Good Holacracy, Bad Holacracy [Nixon]

I’m enjoying following Tom Nixon on Medium. While I don’t always agree with his point of view, of with the sometimes-controversial way that he chooses to present it, his writing, and further conversations that sometimes ensue, are always a learning opportunity.

Good Holacracy, Bad Holacracy is no different.

In this piece, Tom unpacks his general criticism of Holacracy into a more nuanced point of view that addresses both the good and the bad. Having personally gone through a similar process myself, I’ve landed in a similar position.

Tom describes “Bad Holacracy” as:

when the whole effort to adopt it becomes about Holacracy. Leaders are sold on the Holacracy concept and then a project begins to ‘install’ it… In the worst cases it’s used forcefully, even when the people doing the work don’t believe it will help them. The people are considered the problem. They’re labeled ‘change resistors.’ … In Bad Holacracy, the rules are tightly held… Bad Holacracy seems to value its own processes and rules above all else, and it’s all or nothing… If adherence to Holacracy dogma is valued more highly than doing great work, living the values, and contributing to the vision, you’ve got problems.

And “Good Holacracy” as:

Good Holacracy always works in context. That means solving real issues that are getting in the way of the work and overall progress. It offers process and structure, not to constrain or for its own sake, but to open up creativity and autonomy for people doing the work.

The focus isn’t on selling people on Holacracy and coaching them to use it, but on the underlying principle of self-management. Above all, Good Holacracy doesn’t start with process… The most important thing is the inner work for people collaborating together to better understand themselves and connect to each other. To become clearer in our intentions. To uncover and work through the unconscious biases and stories from our past which shape our behaviour yet do not always serve us… If you add some strategies for org process and structure to an inner journey like this, the possibilities for people to work together to realise worthwhile ideas in the world are enormous.

As a nice bonus, Tom also shares his self-management principles (the Three A’s):

  • Autonomy (for people to take the initiative and make decisions)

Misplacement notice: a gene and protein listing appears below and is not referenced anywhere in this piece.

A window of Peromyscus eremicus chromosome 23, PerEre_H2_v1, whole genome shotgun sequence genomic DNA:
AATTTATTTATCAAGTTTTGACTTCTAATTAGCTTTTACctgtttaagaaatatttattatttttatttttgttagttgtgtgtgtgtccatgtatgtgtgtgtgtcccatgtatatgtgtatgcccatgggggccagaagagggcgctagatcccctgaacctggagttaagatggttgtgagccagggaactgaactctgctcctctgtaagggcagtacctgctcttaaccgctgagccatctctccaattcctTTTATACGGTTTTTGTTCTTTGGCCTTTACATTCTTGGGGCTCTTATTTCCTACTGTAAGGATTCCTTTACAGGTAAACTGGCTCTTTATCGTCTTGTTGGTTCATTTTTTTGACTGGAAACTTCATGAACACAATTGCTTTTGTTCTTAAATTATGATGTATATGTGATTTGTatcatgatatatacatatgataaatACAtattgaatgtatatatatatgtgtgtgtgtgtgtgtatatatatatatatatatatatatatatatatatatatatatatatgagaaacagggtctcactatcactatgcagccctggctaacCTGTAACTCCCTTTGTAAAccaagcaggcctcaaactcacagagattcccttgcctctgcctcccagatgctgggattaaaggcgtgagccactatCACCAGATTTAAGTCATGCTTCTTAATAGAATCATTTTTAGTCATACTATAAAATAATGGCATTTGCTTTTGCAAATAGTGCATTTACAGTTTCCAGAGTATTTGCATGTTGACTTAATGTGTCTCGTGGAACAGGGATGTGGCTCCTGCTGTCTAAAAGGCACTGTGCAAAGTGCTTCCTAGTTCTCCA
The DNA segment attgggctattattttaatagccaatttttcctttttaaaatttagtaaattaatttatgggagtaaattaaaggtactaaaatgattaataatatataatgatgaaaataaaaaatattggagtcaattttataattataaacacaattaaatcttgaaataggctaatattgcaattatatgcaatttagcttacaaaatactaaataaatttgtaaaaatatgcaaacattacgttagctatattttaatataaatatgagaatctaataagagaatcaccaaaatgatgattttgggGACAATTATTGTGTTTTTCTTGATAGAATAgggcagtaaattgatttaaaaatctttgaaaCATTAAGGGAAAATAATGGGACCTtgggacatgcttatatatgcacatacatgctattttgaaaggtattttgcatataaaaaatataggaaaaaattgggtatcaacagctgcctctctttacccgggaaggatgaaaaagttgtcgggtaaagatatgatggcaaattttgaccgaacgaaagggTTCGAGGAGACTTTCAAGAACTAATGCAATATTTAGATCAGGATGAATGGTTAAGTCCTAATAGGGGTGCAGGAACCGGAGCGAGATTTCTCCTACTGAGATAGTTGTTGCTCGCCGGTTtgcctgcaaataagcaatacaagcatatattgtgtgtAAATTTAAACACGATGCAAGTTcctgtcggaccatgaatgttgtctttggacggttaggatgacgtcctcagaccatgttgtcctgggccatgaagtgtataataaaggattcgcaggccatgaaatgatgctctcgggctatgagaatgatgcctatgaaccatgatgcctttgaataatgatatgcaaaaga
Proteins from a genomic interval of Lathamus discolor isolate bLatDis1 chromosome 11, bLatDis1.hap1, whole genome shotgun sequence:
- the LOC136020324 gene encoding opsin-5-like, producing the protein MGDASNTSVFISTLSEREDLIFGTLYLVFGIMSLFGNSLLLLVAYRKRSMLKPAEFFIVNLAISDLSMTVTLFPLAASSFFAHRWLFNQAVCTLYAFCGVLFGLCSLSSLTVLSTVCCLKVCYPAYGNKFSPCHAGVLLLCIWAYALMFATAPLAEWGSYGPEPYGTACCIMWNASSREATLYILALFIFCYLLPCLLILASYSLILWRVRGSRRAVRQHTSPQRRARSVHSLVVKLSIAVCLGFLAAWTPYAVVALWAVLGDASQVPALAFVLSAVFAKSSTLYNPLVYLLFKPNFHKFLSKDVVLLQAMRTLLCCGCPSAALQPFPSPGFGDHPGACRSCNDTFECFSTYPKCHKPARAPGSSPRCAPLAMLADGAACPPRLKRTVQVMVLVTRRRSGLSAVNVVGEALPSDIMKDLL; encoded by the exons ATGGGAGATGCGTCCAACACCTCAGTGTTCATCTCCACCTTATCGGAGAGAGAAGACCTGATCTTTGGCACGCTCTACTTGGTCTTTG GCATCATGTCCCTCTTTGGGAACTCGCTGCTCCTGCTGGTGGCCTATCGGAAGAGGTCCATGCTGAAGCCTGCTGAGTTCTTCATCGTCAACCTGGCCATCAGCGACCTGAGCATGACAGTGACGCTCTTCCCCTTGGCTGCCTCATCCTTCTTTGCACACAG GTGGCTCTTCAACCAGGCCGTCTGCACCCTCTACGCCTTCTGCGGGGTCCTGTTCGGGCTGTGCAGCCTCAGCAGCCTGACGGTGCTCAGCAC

• Accountability (to keep on top of how commitments are being met)
  • Alignment (to ensure everything’s contributing towards an overall vision)

At a high level, Tom touches on two core principles/failure modes in adopting new ways for people to work together (aka “organizational operating systems”). You can easily replace Holacracy with Team, Agile, Lean, TQM or your own pet system:

  1. Treating the system as dogma — viewing the practices as rules that must be followed, rather than suggestions that should be considered and adapted to the organization’s unique context.
  2. Wrong motivation — trying to adopt the practices in order to accomplish some external business outcome (faster time-to-market, higher quality, etc.) rather than in order to better reflect our current or desired shared core assumptions about people and the way they work together.

These two failure modes will lead to the “theater phenomena” (practices adopted with no/marginal benefit) at best or to a complete “organ rejection” at worst.

Adopting a new way of working together has to start with articulating a set of assumptions about people and the way they can work together. If those assumptions are significantly different than the ones that are widely accepted in the organization, the adoption effort must be accompanied by work that exposes those assumptions and helps people grow and develop to be able to adopt those core assumptions. The specific practices that reflect these beliefs need to be viewed as means to an end, and adjusted to the unique context and the progress that the organization has made on that journey.

One of my all-time favorite quotes is a Franz de Waal quote which seems highly relevant to the topic of this post:

The enemy of science is not religion. Religion comes in endless shapes and forms… The true enemy is the substitution of thought, reflection, and curiosity with dogma.

Good Holacracy, Bad Holacracy [Nixon]